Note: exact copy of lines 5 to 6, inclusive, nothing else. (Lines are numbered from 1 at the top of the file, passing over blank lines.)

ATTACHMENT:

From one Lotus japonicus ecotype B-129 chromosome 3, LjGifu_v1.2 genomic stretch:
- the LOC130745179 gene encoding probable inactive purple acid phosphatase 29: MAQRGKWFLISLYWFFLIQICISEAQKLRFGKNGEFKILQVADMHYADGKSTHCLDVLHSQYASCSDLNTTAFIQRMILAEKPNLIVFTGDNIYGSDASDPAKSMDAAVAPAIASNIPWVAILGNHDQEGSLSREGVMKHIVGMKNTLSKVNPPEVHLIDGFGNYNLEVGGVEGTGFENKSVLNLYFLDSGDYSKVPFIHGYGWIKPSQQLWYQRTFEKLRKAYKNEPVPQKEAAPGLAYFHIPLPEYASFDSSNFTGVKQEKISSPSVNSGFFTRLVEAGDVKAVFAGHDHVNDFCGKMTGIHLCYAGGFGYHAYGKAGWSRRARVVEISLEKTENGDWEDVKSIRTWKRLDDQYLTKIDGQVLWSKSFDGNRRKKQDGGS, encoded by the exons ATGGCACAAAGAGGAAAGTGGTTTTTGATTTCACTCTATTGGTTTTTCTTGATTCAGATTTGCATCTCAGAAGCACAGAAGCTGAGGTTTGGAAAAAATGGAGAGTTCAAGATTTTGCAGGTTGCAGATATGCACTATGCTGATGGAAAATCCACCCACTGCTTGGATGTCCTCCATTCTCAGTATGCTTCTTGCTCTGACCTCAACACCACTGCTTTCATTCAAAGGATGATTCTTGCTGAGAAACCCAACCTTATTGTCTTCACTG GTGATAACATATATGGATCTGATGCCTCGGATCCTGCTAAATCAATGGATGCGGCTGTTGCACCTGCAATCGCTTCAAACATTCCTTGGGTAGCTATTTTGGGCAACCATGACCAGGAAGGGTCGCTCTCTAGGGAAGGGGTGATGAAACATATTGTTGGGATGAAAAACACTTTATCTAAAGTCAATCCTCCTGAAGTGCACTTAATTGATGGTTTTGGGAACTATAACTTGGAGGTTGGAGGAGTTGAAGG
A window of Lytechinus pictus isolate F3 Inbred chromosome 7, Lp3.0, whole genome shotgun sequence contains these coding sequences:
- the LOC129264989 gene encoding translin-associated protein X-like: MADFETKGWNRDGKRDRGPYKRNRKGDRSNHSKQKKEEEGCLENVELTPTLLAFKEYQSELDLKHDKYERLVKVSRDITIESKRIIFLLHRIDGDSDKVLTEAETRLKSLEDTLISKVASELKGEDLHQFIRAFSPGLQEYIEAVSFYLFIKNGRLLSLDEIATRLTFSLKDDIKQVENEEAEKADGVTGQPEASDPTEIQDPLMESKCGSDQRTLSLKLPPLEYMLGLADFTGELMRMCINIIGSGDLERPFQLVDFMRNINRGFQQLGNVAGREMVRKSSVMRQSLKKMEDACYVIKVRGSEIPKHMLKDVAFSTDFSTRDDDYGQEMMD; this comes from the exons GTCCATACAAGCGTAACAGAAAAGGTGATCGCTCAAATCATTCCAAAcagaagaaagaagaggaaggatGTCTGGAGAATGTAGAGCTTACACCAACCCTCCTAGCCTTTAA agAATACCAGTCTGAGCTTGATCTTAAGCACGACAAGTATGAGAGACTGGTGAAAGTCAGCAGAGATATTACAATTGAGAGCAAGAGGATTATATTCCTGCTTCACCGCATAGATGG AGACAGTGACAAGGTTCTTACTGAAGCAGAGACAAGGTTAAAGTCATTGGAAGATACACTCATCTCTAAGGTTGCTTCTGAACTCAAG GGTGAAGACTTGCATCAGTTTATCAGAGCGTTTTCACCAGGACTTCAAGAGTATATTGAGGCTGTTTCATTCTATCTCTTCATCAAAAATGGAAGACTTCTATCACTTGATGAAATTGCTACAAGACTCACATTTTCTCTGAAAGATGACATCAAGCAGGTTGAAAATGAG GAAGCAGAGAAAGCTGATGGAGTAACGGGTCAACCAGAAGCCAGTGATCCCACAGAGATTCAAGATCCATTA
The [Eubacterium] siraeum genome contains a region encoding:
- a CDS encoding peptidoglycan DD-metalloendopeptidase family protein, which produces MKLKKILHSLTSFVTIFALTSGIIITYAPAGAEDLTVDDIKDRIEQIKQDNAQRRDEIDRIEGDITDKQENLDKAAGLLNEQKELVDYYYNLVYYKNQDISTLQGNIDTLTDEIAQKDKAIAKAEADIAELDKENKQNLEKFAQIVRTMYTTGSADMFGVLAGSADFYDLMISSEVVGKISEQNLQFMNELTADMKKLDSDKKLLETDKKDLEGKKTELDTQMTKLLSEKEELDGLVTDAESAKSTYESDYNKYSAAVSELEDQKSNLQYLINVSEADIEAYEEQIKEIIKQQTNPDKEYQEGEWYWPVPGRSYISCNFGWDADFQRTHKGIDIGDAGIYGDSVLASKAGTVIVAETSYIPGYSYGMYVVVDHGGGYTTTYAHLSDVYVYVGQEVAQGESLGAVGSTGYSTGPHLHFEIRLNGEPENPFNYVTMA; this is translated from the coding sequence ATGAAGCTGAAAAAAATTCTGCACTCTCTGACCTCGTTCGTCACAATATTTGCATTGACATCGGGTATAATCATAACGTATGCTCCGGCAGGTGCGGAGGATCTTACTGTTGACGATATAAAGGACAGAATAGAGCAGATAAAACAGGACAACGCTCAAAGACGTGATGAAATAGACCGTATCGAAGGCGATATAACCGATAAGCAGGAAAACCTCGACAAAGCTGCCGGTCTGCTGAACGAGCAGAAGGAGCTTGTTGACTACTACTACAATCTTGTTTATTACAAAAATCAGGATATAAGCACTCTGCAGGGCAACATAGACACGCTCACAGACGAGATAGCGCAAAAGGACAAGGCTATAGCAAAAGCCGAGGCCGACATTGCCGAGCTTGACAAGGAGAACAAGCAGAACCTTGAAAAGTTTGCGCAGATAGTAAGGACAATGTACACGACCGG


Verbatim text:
The [Eubacterium] siraeum genome contains a region encoding:
- a CDS encoding peptidoglycan DD-metalloendopeptidase family protein, which produces MKLKKILHSLTSFVTIFALTSGIIITYAPAGAEDLTVDDIKDRIEQIKQDNAQRRDEIDRIEGDITDKQENLDKAAGLLNEQKELVDYYYNLVYYKNQDISTLQGNIDTLTDEIAQKDKAIAKAEADIAELDKENKQNLEKFAQIVRTMYTTGSADMFGVLAGSADFYDLMISSEVVGKISEQNLQFMNELTADMKKLDSDKKLLETDKKDLEGKKTELDTQMTKLLSEKEELDGLVTDAESAKSTYESDYNKYSAAVSELEDQKSNLQYLINVSEADIEAYEEQIKEIIKQQTNPDKEYQEGEWYWPVPGRSYISCNFGWDADFQRTHKGIDIGDAGIYGDSVLASKAGTVIVAETSYIPGYSYGMYVVVDHGGGYTTTYAHLSDVYVYVGQEVAQGESLGAVGSTGYSTGPHLHFEIRLNGEPENPFNYVTMA; this is translated from the coding sequence ATGAAGCTGAAAAAAATTCTGCACTCTCTGACCTCGTTCGTCACAATATTTGCATTGACATCGGGTATAATCATAACGTATGCTCCGGCAGGTGCGGAGGATCTTACTGTTGACGATATAAAGGACAGAATAGAGCAGATAAAACAGGACAACGCTCAAAGACGTGATGAAATAGACCGTATCGAAGGCGATATAACCGATAAGCAGGAAAACCTCGACAAAGCTGCCGGTCTGCTGAACGAGCAGAAGGAGCTTGTTGACTACTACTACAATCTTGTTTATTACAAAAATCAGGATATAAGCACTCTGCAGGGCAACATAGACACGCTCACAGACGAGATAGCGCAAAAGGACAAGGCTATAGCAAAAGCCGAGGCCGACATTGCCGAGCTTGACAAGGAGAACAAGCAGAACCTTGAAAAGTTTGCGCAGATAGTAAGGACAATGTACACGACCGG